Extant research on the gender pay gap suggests that men and women who do the same work for the same employer receive similar pay, so that processes sorting people into jobs are thought to account for the vast majority of the pay gap. Data that can identify women and men who do the same work for the same employer are rare, and research informing this crucial aspect of gender differences in pay is several decades old and from a limited number of countries. Here, using recent linked employer–employee data from 15 countries, we show that the processes sorting people into different jobs account for substantially less of the gender pay differences than was previously believed and that within-job pay differences remain consequential.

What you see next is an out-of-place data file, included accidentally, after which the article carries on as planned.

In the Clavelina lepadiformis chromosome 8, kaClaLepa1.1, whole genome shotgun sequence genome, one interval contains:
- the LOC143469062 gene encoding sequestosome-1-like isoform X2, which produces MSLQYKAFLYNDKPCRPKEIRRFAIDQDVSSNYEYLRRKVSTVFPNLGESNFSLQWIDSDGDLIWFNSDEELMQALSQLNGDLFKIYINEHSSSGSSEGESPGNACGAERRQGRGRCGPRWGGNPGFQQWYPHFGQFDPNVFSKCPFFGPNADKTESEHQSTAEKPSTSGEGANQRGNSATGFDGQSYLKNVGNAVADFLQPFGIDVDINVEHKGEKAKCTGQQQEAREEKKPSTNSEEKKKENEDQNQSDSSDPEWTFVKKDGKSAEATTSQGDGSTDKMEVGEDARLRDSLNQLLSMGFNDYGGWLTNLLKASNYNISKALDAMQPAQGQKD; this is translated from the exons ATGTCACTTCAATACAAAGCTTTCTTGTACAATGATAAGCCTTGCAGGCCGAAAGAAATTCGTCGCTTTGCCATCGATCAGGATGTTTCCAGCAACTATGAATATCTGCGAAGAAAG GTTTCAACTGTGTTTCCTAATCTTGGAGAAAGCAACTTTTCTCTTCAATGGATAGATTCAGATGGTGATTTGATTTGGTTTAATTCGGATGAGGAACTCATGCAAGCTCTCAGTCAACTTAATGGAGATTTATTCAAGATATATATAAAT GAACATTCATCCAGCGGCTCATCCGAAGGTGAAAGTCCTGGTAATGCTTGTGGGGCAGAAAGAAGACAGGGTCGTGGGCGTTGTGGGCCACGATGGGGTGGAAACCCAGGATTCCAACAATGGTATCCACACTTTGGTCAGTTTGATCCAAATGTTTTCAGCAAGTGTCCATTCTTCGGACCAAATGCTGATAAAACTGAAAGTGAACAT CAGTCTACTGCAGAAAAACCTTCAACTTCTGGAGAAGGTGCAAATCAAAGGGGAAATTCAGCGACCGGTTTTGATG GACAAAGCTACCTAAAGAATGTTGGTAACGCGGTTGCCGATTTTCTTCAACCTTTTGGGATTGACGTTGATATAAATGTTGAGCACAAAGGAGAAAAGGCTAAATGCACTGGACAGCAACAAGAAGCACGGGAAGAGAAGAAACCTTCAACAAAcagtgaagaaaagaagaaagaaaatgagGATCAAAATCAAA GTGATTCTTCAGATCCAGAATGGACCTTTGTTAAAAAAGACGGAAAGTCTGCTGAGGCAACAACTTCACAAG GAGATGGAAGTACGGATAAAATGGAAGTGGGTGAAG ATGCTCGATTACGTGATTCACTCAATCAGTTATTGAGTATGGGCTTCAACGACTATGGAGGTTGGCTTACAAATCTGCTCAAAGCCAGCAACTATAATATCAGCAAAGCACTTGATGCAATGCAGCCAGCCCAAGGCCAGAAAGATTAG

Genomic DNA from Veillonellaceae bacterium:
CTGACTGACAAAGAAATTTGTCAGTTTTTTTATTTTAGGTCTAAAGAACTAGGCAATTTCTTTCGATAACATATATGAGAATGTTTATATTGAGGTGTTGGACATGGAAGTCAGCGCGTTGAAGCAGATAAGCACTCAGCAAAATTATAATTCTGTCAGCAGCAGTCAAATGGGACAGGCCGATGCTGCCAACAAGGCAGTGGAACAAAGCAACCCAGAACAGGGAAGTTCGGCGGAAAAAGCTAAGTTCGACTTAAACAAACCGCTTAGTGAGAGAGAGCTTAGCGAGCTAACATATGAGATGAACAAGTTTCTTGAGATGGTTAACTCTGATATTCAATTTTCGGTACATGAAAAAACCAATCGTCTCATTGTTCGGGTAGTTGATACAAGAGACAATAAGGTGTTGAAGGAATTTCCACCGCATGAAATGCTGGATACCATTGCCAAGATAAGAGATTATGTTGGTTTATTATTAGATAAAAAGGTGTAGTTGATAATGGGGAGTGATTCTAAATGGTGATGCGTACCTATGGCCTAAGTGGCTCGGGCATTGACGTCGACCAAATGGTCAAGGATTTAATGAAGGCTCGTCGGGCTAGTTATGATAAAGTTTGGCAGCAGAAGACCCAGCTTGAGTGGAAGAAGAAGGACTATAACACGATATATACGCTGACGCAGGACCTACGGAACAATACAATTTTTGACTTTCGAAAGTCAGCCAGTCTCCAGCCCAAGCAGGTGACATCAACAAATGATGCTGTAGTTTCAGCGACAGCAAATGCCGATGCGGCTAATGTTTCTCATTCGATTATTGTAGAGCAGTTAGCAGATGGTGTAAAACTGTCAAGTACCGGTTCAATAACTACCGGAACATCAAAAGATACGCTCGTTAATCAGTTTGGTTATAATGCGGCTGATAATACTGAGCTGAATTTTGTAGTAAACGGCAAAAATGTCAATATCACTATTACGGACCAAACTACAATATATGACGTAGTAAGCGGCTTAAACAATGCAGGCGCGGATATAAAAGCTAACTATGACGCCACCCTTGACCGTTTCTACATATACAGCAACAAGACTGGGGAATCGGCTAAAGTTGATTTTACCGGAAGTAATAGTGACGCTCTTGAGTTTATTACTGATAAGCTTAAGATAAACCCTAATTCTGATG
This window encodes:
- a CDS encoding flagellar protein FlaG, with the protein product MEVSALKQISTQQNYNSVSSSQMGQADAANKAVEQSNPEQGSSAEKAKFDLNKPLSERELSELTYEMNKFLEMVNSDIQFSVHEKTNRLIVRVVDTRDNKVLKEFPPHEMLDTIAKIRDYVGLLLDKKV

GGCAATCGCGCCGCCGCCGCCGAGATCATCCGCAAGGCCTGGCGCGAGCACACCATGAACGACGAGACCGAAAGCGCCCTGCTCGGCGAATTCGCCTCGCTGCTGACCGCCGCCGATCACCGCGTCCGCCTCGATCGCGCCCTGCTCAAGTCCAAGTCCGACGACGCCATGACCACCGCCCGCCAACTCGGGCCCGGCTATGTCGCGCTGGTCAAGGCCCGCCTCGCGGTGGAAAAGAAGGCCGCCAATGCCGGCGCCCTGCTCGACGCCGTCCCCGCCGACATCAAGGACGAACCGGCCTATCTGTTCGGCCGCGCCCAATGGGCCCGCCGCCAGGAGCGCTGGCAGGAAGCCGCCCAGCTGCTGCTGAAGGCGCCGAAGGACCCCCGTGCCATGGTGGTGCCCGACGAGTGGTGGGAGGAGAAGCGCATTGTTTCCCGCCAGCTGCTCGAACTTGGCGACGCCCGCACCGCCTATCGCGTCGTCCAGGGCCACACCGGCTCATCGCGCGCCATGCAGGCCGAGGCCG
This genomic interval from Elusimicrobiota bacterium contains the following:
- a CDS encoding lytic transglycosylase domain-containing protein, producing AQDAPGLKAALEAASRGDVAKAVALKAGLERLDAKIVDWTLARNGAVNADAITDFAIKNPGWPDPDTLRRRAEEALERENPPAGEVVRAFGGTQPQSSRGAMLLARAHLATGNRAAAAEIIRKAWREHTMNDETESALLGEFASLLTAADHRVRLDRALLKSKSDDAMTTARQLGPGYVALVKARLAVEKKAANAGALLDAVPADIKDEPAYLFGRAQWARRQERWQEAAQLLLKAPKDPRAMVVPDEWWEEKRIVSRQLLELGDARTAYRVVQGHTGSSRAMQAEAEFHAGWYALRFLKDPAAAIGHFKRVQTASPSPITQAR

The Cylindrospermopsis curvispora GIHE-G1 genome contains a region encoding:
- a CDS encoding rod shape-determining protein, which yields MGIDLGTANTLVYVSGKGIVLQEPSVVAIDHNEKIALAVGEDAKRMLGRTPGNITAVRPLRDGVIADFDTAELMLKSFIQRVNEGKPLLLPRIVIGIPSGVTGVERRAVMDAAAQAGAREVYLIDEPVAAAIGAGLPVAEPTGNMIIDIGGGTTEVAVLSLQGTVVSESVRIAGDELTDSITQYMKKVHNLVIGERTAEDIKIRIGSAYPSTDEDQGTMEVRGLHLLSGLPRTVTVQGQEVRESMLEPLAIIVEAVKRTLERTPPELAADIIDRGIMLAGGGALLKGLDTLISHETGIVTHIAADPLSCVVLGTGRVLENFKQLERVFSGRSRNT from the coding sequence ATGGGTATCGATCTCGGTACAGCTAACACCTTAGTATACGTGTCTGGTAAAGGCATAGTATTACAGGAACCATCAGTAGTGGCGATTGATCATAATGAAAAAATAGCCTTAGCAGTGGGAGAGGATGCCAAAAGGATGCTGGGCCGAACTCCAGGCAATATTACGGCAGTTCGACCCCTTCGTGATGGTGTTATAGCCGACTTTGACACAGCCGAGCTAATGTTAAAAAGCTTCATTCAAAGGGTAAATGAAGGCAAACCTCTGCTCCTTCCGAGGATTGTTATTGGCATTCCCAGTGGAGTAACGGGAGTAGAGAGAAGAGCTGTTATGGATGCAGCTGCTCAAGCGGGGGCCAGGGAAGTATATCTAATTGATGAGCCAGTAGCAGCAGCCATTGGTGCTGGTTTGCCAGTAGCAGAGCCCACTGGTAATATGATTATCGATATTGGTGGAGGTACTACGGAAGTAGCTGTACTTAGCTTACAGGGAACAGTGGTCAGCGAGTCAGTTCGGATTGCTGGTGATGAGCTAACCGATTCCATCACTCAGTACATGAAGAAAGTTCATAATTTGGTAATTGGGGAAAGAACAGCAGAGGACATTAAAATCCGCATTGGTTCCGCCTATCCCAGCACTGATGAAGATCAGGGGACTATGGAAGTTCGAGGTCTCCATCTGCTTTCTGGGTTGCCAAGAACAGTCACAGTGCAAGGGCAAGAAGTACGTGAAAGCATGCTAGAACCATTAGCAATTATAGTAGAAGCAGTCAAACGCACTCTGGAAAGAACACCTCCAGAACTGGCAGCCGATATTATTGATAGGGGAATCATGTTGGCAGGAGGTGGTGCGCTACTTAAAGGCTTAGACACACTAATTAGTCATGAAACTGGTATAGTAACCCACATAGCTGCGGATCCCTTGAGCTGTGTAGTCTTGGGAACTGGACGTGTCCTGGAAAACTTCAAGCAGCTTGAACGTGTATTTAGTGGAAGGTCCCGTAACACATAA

Bibliographical notePublisher Copyright:
© 2022, The Author(s).
ASJC Scopus subject areas
- Experimental and Cognitive Psychology
- Social Psychology
- Behavioral Neuroscience